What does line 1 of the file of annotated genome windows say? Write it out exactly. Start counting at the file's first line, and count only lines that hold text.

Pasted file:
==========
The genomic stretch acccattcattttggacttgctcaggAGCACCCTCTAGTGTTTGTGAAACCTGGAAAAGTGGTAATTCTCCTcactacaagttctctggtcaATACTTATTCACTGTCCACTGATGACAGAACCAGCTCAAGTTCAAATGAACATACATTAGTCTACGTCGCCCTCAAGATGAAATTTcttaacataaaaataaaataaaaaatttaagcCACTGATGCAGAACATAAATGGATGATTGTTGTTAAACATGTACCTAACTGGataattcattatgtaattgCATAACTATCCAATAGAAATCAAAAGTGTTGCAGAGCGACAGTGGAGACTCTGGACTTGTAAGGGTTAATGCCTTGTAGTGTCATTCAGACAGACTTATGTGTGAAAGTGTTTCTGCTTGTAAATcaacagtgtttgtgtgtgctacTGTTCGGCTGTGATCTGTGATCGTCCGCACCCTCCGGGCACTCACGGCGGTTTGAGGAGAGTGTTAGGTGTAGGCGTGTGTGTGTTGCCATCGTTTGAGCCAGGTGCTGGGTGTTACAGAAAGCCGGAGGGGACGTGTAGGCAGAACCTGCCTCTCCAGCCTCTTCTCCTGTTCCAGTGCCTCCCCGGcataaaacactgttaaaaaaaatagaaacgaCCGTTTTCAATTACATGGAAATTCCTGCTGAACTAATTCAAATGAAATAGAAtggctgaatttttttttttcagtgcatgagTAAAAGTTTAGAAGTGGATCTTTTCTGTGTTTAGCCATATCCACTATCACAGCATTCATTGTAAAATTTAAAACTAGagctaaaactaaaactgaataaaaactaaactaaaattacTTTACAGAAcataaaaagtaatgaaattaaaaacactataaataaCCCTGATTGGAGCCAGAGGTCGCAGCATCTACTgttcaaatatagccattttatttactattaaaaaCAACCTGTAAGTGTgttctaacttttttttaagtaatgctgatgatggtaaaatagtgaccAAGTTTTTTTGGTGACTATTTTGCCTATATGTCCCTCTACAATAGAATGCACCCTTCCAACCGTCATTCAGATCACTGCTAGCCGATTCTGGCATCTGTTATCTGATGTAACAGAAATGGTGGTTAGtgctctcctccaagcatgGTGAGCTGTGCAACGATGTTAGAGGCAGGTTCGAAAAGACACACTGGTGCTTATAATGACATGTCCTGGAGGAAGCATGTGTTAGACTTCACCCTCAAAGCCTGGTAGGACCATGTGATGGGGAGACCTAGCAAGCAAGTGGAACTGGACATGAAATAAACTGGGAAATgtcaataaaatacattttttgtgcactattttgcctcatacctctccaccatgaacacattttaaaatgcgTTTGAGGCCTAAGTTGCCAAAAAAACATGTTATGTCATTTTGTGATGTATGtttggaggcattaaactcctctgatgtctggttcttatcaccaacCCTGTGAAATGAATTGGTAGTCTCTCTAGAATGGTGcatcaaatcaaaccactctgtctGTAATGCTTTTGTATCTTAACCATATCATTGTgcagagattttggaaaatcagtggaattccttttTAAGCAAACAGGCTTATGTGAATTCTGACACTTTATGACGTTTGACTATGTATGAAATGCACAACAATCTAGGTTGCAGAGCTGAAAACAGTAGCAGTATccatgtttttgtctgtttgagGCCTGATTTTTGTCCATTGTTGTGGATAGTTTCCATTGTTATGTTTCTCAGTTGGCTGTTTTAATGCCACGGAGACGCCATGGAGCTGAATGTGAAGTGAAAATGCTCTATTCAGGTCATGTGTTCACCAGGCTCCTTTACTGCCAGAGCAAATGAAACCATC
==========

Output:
The genomic stretch acccattcattttggacttgctcaggAGCACCCTCTAGTGTTTGTGAAACCTGGAAAAGTGGTAATTCTCCTcactacaagttctctggtcaATACTTATTCACTGTCCACTGATGACAGAACCAGCTCAAGTTCAAATGAACATACATTAGTCTACGTCGCCCTCAAGATGAAATTTcttaacataaaaataaaataaaaaatttaagcCACTGATGCAGAACATAAATGGATGATTGTTGTTAAACATGTACCTAACTGGataattcattatgtaattgCATAACTATCCAATAGAAATCAAAAGTGTTGCAGAGCGACAGTGGAGACTCTGGACTTGTAAGGGTTAATGCCTTGTAGTGTCATTCAGACAGACTTATGTGTGAAAGTGTTTCTGCTTGTAAATcaacagtgtttgtgtgtgctacTGTTCGGCTGTGATCTGTGATCGTCCGCACCCTCCGGGCACTCACGGCGGTTTGAGGAGAGTGTTAGGTGTAGGCGTGTGTGTGTTGCCATCGTTTGAGCCAGGTGCTGGGTGTTACAGAAAGCCGGAGGGGACGTGTAGGCAGAACCTGCCTCTCCAGCCTCTTCTCCTGTTCCAGTGCCTCCCCGGcataaaacactgttaaaaaaaatagaaacgaCCGTTTTCAATTACATGGAAATTCCTGCTGAACTAATTCAAATGAAATAGAAtggctgaatttttttttttcagtgcatgagTAAAAGTTTAGAAGTGGATCTTTTCTGTGTTTAGCCATATCCACTATCACAGCATTCATTGTAAAATTTAAAACTAGagctaaaactaaaactgaataaaaactaaactaaaattacTTTACAGAAcataaaaagtaatgaaattaaaaacactataaataaCCCTGATTGGAGCCAGAGGTCGCAGCATCTACTgttcaaatatagccattttatttactattaaaaaCAACCTGTAAGTGTgttctaacttttttttaagtaatgctgatgatggtaaaatagtgaccAAGTTTTTTTGGTGACTATTTTGCCTATATGTCCCTCTACAATAGAATGCACCCTTCCAACCGTCATTCAGATCACTGCTAGCCGATTCTGGCATCTGTTATCTGATGTAACAGAAATGGTGGTTAGtgctctcctccaagcatgGTGAGCTGTGCAACGATGTTAGAGGCAGGTTCGAAAAGACACACTGGTGCTTATAATGACATGTCCTGGAGGAAGCATGTGTTAGACTTCACCCTCAAAGCCTGGTAGGACCATGTGATGGGGAGACCTAGCAAGCAAGTGGAACTGGACATGAAATAAACTGGGAAATgtcaataaaatacattttttgtgcactattttgcctcatacctctccaccatgaacacattttaaaatgcgTTTGAGGCCTAAGTTGCCAAAAAAACATGTTATGTCATTTTGTGATGTATGtttggaggcattaaactcctctgatgtctggttcttatcaccaacCCTGTGAAATGAATTGGTAGTCTCTCTAGAATGGTGcatcaaatcaaaccactctgtctGTAATGCTTTTGTATCTTAACCATATCATTGTgcagagattttggaaaatcagtggaattccttttTAAGCAAACAGGCTTATGTGAATTCTGACACTTTATGACGTTTGACTATGTATGAAATGCACAACAATCTAGGTTGCAGAGCTGAAAACAGTAGCAGTATccatgtttttgtctgtttgagGCCTGATTTTTGTCCATTGTTGTGGATAGTTTCCATTGTTATGTTTCTCAGTTGGCTGTTTTAATGCCACGGAGACGCCATGGAGCTGAATGTGAAGTGAAAATGCTCTATTCAGGTCATGTGTTCACCAGGCTCCTTTACTGCCAGAGCAAATGAAACCATC